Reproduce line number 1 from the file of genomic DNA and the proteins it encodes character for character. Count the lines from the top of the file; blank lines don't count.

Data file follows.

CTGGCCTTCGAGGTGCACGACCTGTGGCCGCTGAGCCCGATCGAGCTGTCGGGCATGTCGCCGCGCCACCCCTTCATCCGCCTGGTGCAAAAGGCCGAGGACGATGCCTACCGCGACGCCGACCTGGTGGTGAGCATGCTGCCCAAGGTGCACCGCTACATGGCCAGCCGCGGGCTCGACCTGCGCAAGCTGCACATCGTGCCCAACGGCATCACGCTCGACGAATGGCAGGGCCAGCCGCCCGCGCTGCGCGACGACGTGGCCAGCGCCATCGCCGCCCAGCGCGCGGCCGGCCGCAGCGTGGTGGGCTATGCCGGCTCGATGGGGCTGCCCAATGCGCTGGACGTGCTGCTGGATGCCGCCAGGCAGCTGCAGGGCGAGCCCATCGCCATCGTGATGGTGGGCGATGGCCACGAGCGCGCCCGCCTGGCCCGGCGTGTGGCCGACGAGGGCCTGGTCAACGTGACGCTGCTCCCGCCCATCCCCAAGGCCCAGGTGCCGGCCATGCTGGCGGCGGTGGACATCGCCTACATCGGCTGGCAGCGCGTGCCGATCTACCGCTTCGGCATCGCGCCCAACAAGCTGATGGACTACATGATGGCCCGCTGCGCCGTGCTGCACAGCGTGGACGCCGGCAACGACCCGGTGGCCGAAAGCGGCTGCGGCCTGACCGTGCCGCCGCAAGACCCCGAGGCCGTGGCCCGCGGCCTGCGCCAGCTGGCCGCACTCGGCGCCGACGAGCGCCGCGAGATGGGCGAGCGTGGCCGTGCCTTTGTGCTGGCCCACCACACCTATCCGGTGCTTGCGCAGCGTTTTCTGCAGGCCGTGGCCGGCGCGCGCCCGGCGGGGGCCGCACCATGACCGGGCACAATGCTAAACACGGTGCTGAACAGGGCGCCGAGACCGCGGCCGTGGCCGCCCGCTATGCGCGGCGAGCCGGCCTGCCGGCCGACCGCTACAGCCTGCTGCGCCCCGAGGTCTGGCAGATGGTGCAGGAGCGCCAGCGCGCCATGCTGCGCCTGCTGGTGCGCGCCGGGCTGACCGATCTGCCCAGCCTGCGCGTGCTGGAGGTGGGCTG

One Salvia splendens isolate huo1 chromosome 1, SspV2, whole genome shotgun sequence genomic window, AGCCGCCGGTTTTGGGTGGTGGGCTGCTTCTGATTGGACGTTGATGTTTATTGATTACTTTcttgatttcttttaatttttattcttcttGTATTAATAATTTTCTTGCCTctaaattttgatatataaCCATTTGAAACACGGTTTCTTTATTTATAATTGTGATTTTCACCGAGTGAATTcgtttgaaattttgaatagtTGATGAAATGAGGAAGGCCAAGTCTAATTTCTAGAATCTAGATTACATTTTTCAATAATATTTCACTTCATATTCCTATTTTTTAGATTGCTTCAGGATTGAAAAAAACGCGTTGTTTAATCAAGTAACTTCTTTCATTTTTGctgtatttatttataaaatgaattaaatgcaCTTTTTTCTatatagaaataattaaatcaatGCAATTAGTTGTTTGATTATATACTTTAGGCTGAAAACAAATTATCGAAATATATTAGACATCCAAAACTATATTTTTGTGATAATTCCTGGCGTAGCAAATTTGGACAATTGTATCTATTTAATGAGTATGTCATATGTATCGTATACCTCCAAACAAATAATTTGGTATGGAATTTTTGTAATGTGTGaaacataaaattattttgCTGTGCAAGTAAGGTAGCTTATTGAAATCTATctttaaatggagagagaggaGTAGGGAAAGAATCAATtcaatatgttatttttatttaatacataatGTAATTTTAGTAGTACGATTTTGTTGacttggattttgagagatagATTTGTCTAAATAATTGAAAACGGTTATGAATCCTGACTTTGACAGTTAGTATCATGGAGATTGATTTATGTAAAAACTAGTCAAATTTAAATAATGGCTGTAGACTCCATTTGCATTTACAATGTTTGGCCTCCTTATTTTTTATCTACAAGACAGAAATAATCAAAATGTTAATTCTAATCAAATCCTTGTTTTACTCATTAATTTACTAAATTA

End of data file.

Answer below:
CTGGCCTTCGAGGTGCACGACCTGTGGCCGCTGAGCCCGATCGAGCTGTCGGGCATGTCGCCGCGCCACCCCTTCATCCGCCTGGTGCAAAAGGCCGAGGACGATGCCTACCGCGACGCCGACCTGGTGGTGAGCATGCTGCCCAAGGTGCACCGCTACATGGCCAGCCGCGGGCTCGACCTGCGCAAGCTGCACATCGTGCCCAACGGCATCACGCTCGACGAATGGCAGGGCCAGCCGCCCGCGCTGCGCGACGACGTGGCCAGCGCCATCGCCGCCCAGCGCGCGGCCGGCCGCAGCGTGGTGGGCTATGCCGGCTCGATGGGGCTGCCCAATGCGCTGGACGTGCTGCTGGATGCCGCCAGGCAGCTGCAGGGCGAGCCCATCGCCATCGTGATGGTGGGCGATGGCCACGAGCGCGCCCGCCTGGCCCGGCGTGTGGCCGACGAGGGCCTGGTCAACGTGACGCTGCTCCCGCCCATCCCCAAGGCCCAGGTGCCGGCCATGCTGGCGGCGGTGGACATCGCCTACATCGGCTGGCAGCGCGTGCCGATCTACCGCTTCGGCATCGCGCCCAACAAGCTGATGGACTACATGATGGCCCGCTGCGCCGTGCTGCACAGCGTGGACGCCGGCAACGACCCGGTGGCCGAAAGCGGCTGCGGCCTGACCGTGCCGCCGCAAGACCCCGAGGCCGTGGCCCGCGGCCTGCGCCAGCTGGCCGCACTCGGCGCCGACGAGCGCCGCGAGATGGGCGAGCGTGGCCGTGCCTTTGTGCTGGCCCACCACACCTATCCGGTGCTTGCGCAGCGTTTTCTGCAGGCCGTGGCCGGCGCGCGCCCGGCGGGGGCCGCACCATGACCGGGCACAATGCTAAACACGGTGCTGAACAGGGCGCCGAGACCGCGGCCGTGGCCGCCCGCTATGCGCGGCGAGCCGGCCTGCCGGCCGACCGCTACAGCCTGCTGCGCCCCGAGGTCTGGCAGATGGTGCAGGAGCGCCAGCGCGCCATGCTGCGCCTGCTGGTGCGCGCCGGGCTGACCGATCTGCCCAGCCTGCGCGTGCTGGAGGTGGGCTG